Shamrocks, leprechauns, pots o’ gold make me think instantly of St. Patrick’s Day, a joyous spring celebration. As a child, I was sure the old stories must be true and anyone lucky enough to stumble upon the rainbow’s end would find a leprechauns’ pot of gold. I was also certain that mortals rarely, if ever, find that arc’s end.
As a storytelling mother should, I perpetuated this childhood fantasy for my own daughters. After all, this is how society continues its customs. Of course, I embellished and brought little green people to life so that my children could almost see the wee people going about their daily tasks.
After creating a magical world and sending my own blonde lassies in search of four leaf clovers, I found myself confronted with a serious problem when it rained one spring afternoon, launching a stunning and nearby archway of color. My eldest daughter was no fool and neither was the youngest. With such tales as I had woven, they were certain we had only to follow the rainbow to its end to find great riches.
Nothing would do until I loaded both tots into our green boat, a huge Mercury Marquis, buckled them into their car seats, and went in search of this colorful ending. We could see the multi-hued arc somewhere between Ellis and Hays, near Old 40 Highway. From there we winged it.
With a one-and-a-half-year-old echoing everything she heard and a sharp-eyed five-year-old navigating, we took off to find fortune joined by a visiting friend and her daughter. Everything is more fun if it is shared--especially when you are about to make a fool of yourself.
Laughter filled our vehicle as we jaunted east in search of treasure. Crossing our fingers that the rainbow would not fade before we found it, we imagined how we would spend our loot. The children wanted candy and toys. The driver thought more along the line of a car that had a roof-liner that stayed in place instead of drooping down to rest upon her and passengers’ heads.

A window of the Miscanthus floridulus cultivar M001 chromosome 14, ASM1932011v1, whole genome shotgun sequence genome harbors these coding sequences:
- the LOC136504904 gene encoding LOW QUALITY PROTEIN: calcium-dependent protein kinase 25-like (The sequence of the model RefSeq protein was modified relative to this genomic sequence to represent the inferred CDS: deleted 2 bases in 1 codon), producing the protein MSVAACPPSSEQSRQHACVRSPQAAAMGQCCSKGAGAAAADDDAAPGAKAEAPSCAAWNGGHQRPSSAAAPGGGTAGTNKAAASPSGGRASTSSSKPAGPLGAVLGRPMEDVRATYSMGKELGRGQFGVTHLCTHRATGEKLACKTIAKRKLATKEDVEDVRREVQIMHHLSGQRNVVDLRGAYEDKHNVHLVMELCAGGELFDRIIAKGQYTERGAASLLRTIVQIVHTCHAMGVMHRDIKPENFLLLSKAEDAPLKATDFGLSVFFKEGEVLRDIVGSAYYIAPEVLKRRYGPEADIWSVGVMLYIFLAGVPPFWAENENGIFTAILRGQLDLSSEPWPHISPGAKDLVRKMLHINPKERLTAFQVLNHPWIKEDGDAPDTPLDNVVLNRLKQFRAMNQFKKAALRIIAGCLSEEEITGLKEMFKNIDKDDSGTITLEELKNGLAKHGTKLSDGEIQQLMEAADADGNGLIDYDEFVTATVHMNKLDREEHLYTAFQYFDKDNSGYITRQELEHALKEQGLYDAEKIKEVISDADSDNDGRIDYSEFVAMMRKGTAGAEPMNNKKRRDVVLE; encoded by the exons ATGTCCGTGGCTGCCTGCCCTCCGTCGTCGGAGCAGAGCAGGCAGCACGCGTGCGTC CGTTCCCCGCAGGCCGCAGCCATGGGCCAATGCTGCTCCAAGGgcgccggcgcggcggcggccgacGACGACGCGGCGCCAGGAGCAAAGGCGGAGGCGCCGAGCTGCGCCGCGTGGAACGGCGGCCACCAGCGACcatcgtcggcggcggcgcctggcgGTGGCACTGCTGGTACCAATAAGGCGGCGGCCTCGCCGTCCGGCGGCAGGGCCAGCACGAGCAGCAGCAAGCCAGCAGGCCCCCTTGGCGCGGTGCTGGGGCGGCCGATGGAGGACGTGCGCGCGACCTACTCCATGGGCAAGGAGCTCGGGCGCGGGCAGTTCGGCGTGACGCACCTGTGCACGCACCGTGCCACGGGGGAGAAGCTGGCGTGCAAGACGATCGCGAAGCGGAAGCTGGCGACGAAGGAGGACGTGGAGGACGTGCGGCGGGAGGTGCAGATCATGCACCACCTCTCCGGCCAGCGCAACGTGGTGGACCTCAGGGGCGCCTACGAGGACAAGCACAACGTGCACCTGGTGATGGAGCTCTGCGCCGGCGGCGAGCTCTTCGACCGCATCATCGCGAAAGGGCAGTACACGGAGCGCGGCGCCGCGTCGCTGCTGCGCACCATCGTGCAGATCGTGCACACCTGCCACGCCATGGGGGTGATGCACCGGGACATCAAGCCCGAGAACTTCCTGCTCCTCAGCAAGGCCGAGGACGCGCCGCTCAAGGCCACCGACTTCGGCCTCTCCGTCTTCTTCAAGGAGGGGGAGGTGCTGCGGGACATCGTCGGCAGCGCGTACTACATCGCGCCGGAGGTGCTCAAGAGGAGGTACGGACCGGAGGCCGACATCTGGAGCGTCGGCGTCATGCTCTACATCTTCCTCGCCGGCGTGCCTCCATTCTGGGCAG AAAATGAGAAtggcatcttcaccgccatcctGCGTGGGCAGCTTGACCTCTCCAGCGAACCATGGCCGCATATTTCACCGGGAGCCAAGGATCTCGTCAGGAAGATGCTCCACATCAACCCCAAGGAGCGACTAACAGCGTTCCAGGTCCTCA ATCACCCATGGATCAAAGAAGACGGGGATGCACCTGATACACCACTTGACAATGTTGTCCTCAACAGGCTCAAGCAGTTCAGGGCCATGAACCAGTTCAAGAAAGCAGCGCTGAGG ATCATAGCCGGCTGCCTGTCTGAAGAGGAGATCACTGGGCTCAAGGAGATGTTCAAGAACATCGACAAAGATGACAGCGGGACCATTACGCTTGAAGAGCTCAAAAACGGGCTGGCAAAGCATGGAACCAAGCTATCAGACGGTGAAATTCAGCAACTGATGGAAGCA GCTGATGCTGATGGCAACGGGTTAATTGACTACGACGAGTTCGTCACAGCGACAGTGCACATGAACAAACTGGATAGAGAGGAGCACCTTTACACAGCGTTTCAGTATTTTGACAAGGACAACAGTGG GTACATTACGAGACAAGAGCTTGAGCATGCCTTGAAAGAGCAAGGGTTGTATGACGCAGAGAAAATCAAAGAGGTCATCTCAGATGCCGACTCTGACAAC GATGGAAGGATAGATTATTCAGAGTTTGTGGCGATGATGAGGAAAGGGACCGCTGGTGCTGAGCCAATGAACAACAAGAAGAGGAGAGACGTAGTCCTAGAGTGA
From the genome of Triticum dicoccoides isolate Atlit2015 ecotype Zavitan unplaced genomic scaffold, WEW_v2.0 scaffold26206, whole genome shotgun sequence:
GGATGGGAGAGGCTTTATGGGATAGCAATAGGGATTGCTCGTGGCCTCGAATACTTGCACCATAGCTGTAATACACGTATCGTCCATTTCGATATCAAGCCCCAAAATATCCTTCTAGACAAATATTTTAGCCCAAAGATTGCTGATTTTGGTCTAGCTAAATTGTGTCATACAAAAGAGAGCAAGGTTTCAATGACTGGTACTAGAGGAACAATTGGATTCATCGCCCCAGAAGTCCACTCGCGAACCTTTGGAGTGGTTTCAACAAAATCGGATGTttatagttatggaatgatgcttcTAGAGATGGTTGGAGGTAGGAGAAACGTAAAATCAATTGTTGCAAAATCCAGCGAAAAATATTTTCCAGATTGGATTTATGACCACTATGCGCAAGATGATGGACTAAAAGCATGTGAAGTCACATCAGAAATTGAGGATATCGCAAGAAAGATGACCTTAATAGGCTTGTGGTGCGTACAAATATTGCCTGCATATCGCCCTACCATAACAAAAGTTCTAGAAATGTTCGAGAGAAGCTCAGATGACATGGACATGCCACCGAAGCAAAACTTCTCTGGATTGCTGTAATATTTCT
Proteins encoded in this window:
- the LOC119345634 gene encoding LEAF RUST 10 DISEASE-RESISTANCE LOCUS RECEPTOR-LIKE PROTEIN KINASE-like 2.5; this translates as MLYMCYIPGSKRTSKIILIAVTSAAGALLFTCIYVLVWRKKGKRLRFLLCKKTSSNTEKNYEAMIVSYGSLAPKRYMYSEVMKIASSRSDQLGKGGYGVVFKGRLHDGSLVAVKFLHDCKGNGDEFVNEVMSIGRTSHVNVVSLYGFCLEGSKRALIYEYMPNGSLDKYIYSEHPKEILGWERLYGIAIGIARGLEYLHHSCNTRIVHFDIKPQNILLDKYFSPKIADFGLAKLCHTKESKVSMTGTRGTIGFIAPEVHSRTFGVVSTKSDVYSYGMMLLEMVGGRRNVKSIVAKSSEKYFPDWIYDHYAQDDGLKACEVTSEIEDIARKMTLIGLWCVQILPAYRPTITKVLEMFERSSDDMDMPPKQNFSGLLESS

Getting closer to Yocemento, we could see the r-o-y-g-b-i-v shades intensifying. Rounding a bend, we saw that our search ended somewhere just north and west of the Yocemento elevator where Old 40 angled. I turned to a chorus of, “We are getting closer. Look, Mom, it’s just over there.”
Just over there meant I had to follow a lane paralleling Big Creek. By then, I was as excited as the kids, not because I thought I would find gold, but because I never imagined seeing where a rainbow met earth.
The navigators were right. Our quest ended in someone’s driveway.
While the kids looked for a pot spilling gold coins, my friend and I enjoyed the moment. It was one of those water-color days where the hues of sky, trees, grass, and dirt were intense, defined, perfect. We felt as if we were painted into an old masterpiece.
The story ended with no gold, no leprechauns. But... a wonderful goose--a story book goose, white and prissy--stood right where the rainbow touched the grass. It nibbled at the greens, looking nonchalant as we gazed awe struck. It obviously had no idea it played a role in the formation a lifetime memory for two mothers and three children on rainy day lark.
To this day, when I see a rainbow, I wonder if a goose nibbles grass at its end.